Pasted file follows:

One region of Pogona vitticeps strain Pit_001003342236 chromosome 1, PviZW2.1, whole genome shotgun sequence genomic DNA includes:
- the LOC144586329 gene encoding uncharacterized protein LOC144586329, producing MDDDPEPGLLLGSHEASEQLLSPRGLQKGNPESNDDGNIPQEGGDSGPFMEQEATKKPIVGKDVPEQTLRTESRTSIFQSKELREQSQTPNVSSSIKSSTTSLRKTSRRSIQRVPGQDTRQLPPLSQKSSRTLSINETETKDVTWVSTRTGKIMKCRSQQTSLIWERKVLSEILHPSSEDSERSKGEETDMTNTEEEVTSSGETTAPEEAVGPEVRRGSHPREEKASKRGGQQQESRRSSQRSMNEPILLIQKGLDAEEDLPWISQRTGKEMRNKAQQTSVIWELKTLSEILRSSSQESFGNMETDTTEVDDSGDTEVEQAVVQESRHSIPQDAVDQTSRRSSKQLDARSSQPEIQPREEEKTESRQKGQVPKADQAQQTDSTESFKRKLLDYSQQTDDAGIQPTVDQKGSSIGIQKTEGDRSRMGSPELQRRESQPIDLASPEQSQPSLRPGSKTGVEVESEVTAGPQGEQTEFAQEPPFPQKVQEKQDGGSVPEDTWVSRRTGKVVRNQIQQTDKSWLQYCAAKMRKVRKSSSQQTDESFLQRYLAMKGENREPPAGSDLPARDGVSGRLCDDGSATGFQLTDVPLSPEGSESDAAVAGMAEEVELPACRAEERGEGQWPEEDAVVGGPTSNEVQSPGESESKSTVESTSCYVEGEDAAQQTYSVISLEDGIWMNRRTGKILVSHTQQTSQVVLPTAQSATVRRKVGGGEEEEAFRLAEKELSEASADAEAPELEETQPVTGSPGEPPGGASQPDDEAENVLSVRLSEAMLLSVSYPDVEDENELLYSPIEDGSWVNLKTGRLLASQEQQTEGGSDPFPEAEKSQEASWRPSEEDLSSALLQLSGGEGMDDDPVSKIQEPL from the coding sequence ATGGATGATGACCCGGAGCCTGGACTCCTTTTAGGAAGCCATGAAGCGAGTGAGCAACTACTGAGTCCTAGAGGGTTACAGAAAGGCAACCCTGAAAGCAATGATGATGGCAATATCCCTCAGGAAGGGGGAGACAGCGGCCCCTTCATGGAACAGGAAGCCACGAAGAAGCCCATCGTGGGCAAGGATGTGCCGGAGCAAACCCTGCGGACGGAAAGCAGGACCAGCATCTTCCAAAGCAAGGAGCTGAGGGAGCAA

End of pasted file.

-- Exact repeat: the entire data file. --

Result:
One region of Pogona vitticeps strain Pit_001003342236 chromosome 1, PviZW2.1, whole genome shotgun sequence genomic DNA includes:
- the LOC144586329 gene encoding uncharacterized protein LOC144586329, producing MDDDPEPGLLLGSHEASEQLLSPRGLQKGNPESNDDGNIPQEGGDSGPFMEQEATKKPIVGKDVPEQTLRTESRTSIFQSKELREQSQTPNVSSSIKSSTTSLRKTSRRSIQRVPGQDTRQLPPLSQKSSRTLSINETETKDVTWVSTRTGKIMKCRSQQTSLIWERKVLSEILHPSSEDSERSKGEETDMTNTEEEVTSSGETTAPEEAVGPEVRRGSHPREEKASKRGGQQQESRRSSQRSMNEPILLIQKGLDAEEDLPWISQRTGKEMRNKAQQTSVIWELKTLSEILRSSSQESFGNMETDTTEVDDSGDTEVEQAVVQESRHSIPQDAVDQTSRRSSKQLDARSSQPEIQPREEEKTESRQKGQVPKADQAQQTDSTESFKRKLLDYSQQTDDAGIQPTVDQKGSSIGIQKTEGDRSRMGSPELQRRESQPIDLASPEQSQPSLRPGSKTGVEVESEVTAGPQGEQTEFAQEPPFPQKVQEKQDGGSVPEDTWVSRRTGKVVRNQIQQTDKSWLQYCAAKMRKVRKSSSQQTDESFLQRYLAMKGENREPPAGSDLPARDGVSGRLCDDGSATGFQLTDVPLSPEGSESDAAVAGMAEEVELPACRAEERGEGQWPEEDAVVGGPTSNEVQSPGESESKSTVESTSCYVEGEDAAQQTYSVISLEDGIWMNRRTGKILVSHTQQTSQVVLPTAQSATVRRKVGGGEEEEAFRLAEKELSEASADAEAPELEETQPVTGSPGEPPGGASQPDDEAENVLSVRLSEAMLLSVSYPDVEDENELLYSPIEDGSWVNLKTGRLLASQEQQTEGGSDPFPEAEKSQEASWRPSEEDLSSALLQLSGGEGMDDDPVSKIQEPL from the coding sequence ATGGATGATGACCCGGAGCCTGGACTCCTTTTAGGAAGCCATGAAGCGAGTGAGCAACTACTGAGTCCTAGAGGGTTACAGAAAGGCAACCCTGAAAGCAATGATGATGGCAATATCCCTCAGGAAGGGGGAGACAGCGGCCCCTTCATGGAACAGGAAGCCACGAAGAAGCCCATCGTGGGCAAGGATGTGCCGGAGCAAACCCTGCGGACGGAAAGCAGGACCAGCATCTTCCAAAGCAAGGAGCTGAGGGAGCAA